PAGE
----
Having difficulties logging in or resetting your password?
Please email [email protected]
Getting help with those additional costs
Jason, a former graphic designer is a 35-year-old full-time dad to his sons Samuel (14 months) and Alfie (5). He writes about his experience of applying for Disability Living Allowance on behalf of his youngest son.
After what we both agreed was a smooth second pregnancy, my wife, Heidi, gave birth to our son Samuel in the middle of spring. He was strong from the get-go and we took him home to meet his brother on the same day. It was only over the next few months that we realised, despite his rapid development in other areas, something wasn’t quite right. He wasn’t responding to sounds.
After countless appointments and tests Samuel was diagnosed as hearing-impaired. With the diagnosis in mind, we made the difficult decision that my wife would go back to work and I’d stay at home with Samuel. It was a decision that was met with a lot of opinions and a few that have definitely made us reconsider some of our friendships, but it made the most sense for our family.
When Samuel was around 9 months old, a health visitor mentioned Disability Living Allowance to us. We’d never applied for benefits before, but we were struggling to adjust with only one income and the additional costs associated with Samuel and travelling to his appointments and she told us it could help with the extra expenses caring for a disabled child incurs.
We were very apprehensive at first and worried his hearing loss wouldn’t be ‘serious enough’ to qualify. A friend had applied on behalf of her slightly older child who had been born blind and been declined. Among our new network of mums and dads of disabled children, we’d heard so many negative stories, we didn’t think we stood a chance. We agreed we wouldn’t get our hopes up. If we were successful, great, but we wouldn’t push it.
Then the claim pack arrived, and it seemed overwhelming. So much of it seemed irrelevant and reaffirmed our belief that there was no point in even bothering. Luckily our health visitor put us in touch with Families in Focus, a local charity helping families of children with additional needs. They helped us go through the form and explained that sometimes you need to look outside the obvious. For example, our son needed a lot more comfort than a non-disabled child. We couldn’t soothe him with the sound of our voices or reassure him in the way you usually would. The forms were horrible and made us confront all the additional challenges a hearing-impaired child can face. It forced us to compare Samuel’s needs to our older son and it brought up a lot of emotion for us all.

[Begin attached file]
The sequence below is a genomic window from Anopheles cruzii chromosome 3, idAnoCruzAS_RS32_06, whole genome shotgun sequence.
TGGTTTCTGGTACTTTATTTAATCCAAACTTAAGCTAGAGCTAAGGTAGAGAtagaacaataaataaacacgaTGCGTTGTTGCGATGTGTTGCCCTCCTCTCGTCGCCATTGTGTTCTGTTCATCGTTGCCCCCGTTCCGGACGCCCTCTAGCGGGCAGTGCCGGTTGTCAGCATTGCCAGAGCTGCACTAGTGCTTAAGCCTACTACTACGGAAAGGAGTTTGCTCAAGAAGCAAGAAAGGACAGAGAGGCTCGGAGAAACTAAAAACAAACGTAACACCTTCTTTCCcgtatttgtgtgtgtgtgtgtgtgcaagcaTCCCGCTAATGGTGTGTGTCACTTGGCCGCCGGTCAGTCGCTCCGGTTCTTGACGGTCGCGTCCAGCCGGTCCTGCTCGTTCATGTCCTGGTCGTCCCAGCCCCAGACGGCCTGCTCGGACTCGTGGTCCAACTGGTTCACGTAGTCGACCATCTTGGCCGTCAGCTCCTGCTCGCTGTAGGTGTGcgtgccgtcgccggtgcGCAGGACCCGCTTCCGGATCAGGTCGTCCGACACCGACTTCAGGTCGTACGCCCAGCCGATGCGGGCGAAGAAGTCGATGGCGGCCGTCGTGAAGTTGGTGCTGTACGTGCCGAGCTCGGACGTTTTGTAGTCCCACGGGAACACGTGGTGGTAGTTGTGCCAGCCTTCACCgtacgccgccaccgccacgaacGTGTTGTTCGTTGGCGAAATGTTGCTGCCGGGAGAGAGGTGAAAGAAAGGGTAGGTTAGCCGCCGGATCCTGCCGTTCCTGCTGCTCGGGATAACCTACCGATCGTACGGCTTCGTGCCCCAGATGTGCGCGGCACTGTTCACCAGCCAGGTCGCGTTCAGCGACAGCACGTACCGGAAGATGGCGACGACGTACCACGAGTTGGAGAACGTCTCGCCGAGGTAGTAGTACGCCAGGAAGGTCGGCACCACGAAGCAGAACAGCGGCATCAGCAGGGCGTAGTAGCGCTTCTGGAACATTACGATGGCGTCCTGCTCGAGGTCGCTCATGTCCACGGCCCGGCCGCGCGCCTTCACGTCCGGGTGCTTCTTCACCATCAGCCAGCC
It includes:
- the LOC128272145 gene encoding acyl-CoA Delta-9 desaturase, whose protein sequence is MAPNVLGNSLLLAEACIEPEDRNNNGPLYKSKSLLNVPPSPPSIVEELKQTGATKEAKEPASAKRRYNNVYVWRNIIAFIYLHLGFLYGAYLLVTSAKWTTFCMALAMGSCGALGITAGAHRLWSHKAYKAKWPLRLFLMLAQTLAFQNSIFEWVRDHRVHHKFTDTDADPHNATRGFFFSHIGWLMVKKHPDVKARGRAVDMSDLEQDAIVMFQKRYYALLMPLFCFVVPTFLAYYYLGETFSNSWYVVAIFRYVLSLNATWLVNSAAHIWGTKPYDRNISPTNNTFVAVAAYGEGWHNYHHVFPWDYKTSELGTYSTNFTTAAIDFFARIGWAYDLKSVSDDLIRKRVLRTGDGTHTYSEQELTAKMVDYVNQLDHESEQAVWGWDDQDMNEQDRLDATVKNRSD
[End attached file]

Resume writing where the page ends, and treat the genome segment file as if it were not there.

We were shocked when just 7 weeks later we received a payment into our bank account and a few days later a letter arrived confirming Samuel had been awarded middle rate care.
Our health visitor then encouraged me to claim Carer’s Allowance. I took a while to come around to the idea and felt guilty for even considering it. I didn’t want to be paid for caring for my son, but we eventually reasoned that by doing so, we’d have extra money to provide even better care. It’s helped towards the cost of BSL lessons and access to plenty of other things.
I know we’ll have challenges down the road and I’m already dreading any fights we’ll face when Samuel’s reassessed, but our journey so far has been really smooth and I hope this blog will encourage parents who are reluctant to apply for DLA to give it a go. I didn’t realise that it wasn’t means-tested and even working families could be eligible.
Need some more information about applying for Disability Living Allowance? Check out Scope’s advice and support page here.
How have you found the process of applying for DLA? Were you hesitant to claim? Are you going through it now?